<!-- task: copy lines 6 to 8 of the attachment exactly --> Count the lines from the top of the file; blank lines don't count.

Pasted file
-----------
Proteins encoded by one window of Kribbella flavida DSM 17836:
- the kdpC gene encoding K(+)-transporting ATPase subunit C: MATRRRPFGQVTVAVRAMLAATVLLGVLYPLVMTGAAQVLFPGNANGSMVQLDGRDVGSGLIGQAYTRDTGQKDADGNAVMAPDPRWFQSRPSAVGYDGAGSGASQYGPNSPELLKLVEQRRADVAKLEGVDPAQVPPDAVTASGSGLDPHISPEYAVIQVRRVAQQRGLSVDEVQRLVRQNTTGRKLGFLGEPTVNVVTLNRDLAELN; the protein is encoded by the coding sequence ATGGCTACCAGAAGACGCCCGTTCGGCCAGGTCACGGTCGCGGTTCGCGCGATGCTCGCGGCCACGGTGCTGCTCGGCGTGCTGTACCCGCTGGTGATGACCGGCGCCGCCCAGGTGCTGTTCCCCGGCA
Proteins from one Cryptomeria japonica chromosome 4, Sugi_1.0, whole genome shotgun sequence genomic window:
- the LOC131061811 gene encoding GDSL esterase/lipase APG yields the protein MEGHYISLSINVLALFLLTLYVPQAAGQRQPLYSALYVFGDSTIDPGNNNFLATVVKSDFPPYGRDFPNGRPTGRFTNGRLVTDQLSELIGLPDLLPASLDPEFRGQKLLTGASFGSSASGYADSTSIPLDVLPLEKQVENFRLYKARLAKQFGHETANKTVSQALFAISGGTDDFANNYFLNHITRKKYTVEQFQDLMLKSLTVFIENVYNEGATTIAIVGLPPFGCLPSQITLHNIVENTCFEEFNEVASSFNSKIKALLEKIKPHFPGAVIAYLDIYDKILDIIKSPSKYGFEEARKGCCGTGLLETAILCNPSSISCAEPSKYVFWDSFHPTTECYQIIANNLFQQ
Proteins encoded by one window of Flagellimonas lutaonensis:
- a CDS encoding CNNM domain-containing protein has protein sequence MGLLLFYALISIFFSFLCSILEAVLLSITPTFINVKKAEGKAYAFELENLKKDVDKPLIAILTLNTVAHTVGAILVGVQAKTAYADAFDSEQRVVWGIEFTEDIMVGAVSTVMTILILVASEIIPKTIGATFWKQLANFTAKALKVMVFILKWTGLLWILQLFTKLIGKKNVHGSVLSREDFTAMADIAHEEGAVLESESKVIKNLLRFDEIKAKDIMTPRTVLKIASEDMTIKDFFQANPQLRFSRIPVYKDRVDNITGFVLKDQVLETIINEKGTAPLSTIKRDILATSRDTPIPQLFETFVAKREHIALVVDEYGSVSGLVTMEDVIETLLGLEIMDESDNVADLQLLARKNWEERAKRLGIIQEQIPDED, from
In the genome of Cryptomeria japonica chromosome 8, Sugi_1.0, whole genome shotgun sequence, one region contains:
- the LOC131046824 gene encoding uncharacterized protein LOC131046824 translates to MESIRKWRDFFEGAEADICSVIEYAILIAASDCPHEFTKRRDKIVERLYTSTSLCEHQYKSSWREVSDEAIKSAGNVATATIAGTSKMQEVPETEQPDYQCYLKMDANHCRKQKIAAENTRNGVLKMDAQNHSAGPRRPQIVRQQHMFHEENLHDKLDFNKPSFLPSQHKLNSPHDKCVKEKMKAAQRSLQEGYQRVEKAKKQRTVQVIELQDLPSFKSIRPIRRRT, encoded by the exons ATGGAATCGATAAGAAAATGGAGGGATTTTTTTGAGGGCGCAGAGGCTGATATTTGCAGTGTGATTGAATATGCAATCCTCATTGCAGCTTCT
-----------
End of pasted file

- a CDS encoding CNNM domain-containing protein has protein sequence MGLLLFYALISIFFSFLCSILEAVLLSITPTFINVKKAEGKAYAFELENLKKDVDKPLIAILTLNTVAHTVGAILVGVQAKTAYADAFDSEQRVVWGIEFTEDIMVGAVSTVMTILILVASEIIPKTIGATFWKQLANFTAKALKVMVFILKWTGLLWILQLFTKLIGKKNVHGSVLSREDFTAMADIAHEEGAVLESESKVIKNLLRFDEIKAKDIMTPRTVLKIASEDMTIKDFFQANPQLRFSRIPVYKDRVDNITGFVLKDQVLETIINEKGTAPLSTIKRDILATSRDTPIPQLFETFVAKREHIALVVDEYGSVSGLVTMEDVIETLLGLEIMDESDNVADLQLLARKNWEERAKRLGIIQEQIPDED, from
In the genome of Cryptomeria japonica chromosome 8, Sugi_1.0, whole genome shotgun sequence, one region contains:
- the LOC131046824 gene encoding uncharacterized protein LOC131046824 translates to MESIRKWRDFFEGAEADICSVIEYAILIAASDCPHEFTKRRDKIVERLYTSTSLCEHQYKSSWREVSDEAIKSAGNVATATIAGTSKMQEVPETEQPDYQCYLKMDANHCRKQKIAAENTRNGVLKMDAQNHSAGPRRPQIVRQQHMFHEENLHDKLDFNKPSFLPSQHKLNSPHDKCVKEKMKAAQRSLQEGYQRVEKAKKQRTVQVIELQDLPSFKSIRPIRRRT, encoded by the exons ATGGAATCGATAAGAAAATGGAGGGATTTTTTTGAGGGCGCAGAGGCTGATATTTGCAGTGTGATTGAATATGCAATCCTCATTGCAGCTTCT